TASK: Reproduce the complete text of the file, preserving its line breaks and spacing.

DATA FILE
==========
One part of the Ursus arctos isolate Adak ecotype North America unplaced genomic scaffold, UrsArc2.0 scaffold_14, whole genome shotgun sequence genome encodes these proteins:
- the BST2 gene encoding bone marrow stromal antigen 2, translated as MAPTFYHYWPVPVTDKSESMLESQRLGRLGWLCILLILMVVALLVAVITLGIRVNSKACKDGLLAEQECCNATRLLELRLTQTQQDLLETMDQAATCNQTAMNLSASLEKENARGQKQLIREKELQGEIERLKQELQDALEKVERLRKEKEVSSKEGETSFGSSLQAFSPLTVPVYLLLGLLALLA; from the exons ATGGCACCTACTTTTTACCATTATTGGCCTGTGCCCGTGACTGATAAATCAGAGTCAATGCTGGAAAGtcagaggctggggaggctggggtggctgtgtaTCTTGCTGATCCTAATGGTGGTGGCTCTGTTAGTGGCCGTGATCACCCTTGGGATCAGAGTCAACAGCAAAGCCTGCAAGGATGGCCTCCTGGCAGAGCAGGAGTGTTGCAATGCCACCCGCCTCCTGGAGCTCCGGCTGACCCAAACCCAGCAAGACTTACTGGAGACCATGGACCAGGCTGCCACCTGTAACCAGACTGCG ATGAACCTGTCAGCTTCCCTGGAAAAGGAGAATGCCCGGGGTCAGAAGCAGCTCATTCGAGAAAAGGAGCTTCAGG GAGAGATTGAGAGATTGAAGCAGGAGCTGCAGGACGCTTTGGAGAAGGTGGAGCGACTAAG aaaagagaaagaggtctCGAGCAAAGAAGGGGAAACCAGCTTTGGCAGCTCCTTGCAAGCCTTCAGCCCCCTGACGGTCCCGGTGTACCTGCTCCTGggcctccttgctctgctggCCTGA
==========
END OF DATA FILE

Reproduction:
One part of the Ursus arctos isolate Adak ecotype North America unplaced genomic scaffold, UrsArc2.0 scaffold_14, whole genome shotgun sequence genome encodes these proteins:
- the BST2 gene encoding bone marrow stromal antigen 2, translated as MAPTFYHYWPVPVTDKSESMLESQRLGRLGWLCILLILMVVALLVAVITLGIRVNSKACKDGLLAEQECCNATRLLELRLTQTQQDLLETMDQAATCNQTAMNLSASLEKENARGQKQLIREKELQGEIERLKQELQDALEKVERLRKEKEVSSKEGETSFGSSLQAFSPLTVPVYLLLGLLALLA; from the exons ATGGCACCTACTTTTTACCATTATTGGCCTGTGCCCGTGACTGATAAATCAGAGTCAATGCTGGAAAGtcagaggctggggaggctggggtggctgtgtaTCTTGCTGATCCTAATGGTGGTGGCTCTGTTAGTGGCCGTGATCACCCTTGGGATCAGAGTCAACAGCAAAGCCTGCAAGGATGGCCTCCTGGCAGAGCAGGAGTGTTGCAATGCCACCCGCCTCCTGGAGCTCCGGCTGACCCAAACCCAGCAAGACTTACTGGAGACCATGGACCAGGCTGCCACCTGTAACCAGACTGCG ATGAACCTGTCAGCTTCCCTGGAAAAGGAGAATGCCCGGGGTCAGAAGCAGCTCATTCGAGAAAAGGAGCTTCAGG GAGAGATTGAGAGATTGAAGCAGGAGCTGCAGGACGCTTTGGAGAAGGTGGAGCGACTAAG aaaagagaaagaggtctCGAGCAAAGAAGGGGAAACCAGCTTTGGCAGCTCCTTGCAAGCCTTCAGCCCCCTGACGGTCCCGGTGTACCTGCTCCTGggcctccttgctctgctggCCTGA